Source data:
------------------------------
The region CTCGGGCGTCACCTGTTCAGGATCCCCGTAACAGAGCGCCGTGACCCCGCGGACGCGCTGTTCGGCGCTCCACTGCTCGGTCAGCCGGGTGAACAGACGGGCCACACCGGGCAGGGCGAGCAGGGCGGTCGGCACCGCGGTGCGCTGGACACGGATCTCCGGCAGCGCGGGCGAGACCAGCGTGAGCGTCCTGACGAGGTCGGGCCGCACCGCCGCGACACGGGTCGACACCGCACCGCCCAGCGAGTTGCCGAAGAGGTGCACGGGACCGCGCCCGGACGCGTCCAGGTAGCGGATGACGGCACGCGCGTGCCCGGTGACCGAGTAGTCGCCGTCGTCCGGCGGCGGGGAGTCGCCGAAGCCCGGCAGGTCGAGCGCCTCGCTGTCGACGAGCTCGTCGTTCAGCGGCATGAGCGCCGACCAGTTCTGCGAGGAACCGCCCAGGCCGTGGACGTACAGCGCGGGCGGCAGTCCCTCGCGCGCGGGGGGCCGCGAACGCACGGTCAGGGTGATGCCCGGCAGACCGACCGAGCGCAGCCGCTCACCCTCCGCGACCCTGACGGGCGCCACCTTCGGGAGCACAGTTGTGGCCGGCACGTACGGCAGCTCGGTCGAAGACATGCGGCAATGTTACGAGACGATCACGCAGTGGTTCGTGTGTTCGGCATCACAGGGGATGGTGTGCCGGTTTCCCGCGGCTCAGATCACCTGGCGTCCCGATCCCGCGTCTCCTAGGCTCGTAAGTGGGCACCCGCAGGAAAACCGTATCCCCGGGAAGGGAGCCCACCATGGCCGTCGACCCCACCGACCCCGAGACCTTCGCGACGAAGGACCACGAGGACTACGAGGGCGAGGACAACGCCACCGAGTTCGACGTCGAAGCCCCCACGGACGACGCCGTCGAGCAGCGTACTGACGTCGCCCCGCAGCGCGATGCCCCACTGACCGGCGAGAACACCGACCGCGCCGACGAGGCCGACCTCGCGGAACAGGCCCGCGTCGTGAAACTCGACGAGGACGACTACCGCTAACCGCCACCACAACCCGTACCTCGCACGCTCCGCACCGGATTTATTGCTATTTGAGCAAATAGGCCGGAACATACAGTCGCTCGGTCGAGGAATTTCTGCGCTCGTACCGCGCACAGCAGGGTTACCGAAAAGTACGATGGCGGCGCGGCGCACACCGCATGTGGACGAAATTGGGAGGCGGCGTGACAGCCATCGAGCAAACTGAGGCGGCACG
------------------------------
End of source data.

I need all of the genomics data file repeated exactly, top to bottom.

The region CTCGGGCGTCACCTGTTCAGGATCCCCGTAACAGAGCGCCGTGACCCCGCGGACGCGCTGTTCGGCGCTCCACTGCTCGGTCAGCCGGGTGAACAGACGGGCCACACCGGGCAGGGCGAGCAGGGCGGTCGGCACCGCGGTGCGCTGGACACGGATCTCCGGCAGCGCGGGCGAGACCAGCGTGAGCGTCCTGACGAGGTCGGGCCGCACCGCCGCGACACGGGTCGACACCGCACCGCCCAGCGAGTTGCCGAAGAGGTGCACGGGACCGCGCCCGGACGCGTCCAGGTAGCGGATGACGGCACGCGCGTGCCCGGTGACCGAGTAGTCGCCGTCGTCCGGCGGCGGGGAGTCGCCGAAGCCCGGCAGGTCGAGCGCCTCGCTGTCGACGAGCTCGTCGTTCAGCGGCATGAGCGCCGACCAGTTCTGCGAGGAACCGCCCAGGCCGTGGACGTACAGCGCGGGCGGCAGTCCCTCGCGCGCGGGGGGCCGCGAACGCACGGTCAGGGTGATGCCCGGCAGACCGACCGAGCGCAGCCGCTCACCCTCCGCGACCCTGACGGGCGCCACCTTCGGGAGCACAGTTGTGGCCGGCACGTACGGCAGCTCGGTCGAAGACATGCGGCAATGTTACGAGACGATCACGCAGTGGTTCGTGTGTTCGGCATCACAGGGGATGGTGTGCCGGTTTCCCGCGGCTCAGATCACCTGGCGTCCCGATCCCGCGTCTCCTAGGCTCGTAAGTGGGCACCCGCAGGAAAACCGTATCCCCGGGAAGGGAGCCCACCATGGCCGTCGACCCCACCGACCCCGAGACCTTCGCGACGAAGGACCACGAGGACTACGAGGGCGAGGACAACGCCACCGAGTTCGACGTCGAAGCCCCCACGGACGACGCCGTCGAGCAGCGTACTGACGTCGCCCCGCAGCGCGATGCCCCACTGACCGGCGAGAACACCGACCGCGCCGACGAGGCCGACCTCGCGGAACAGGCCCGCGTCGTGAAACTCGACGAGGACGACTACCGCTAACCGCCACCACAACCCGTACCTCGCACGCTCCGCACCGGATTTATTGCTATTTGAGCAAATAGGCCGGAACATACAGTCGCTCGGTCGAGGAATTTCTGCGCTCGTACCGCGCACAGCAGGGTTACCGAAAAGTACGATGGCGGCGCGGCGCACACCGCATGTGGACGAAATTGGGAGGCGGCGTGACAGCCATCGAGCAAACTGAGGCGGCACG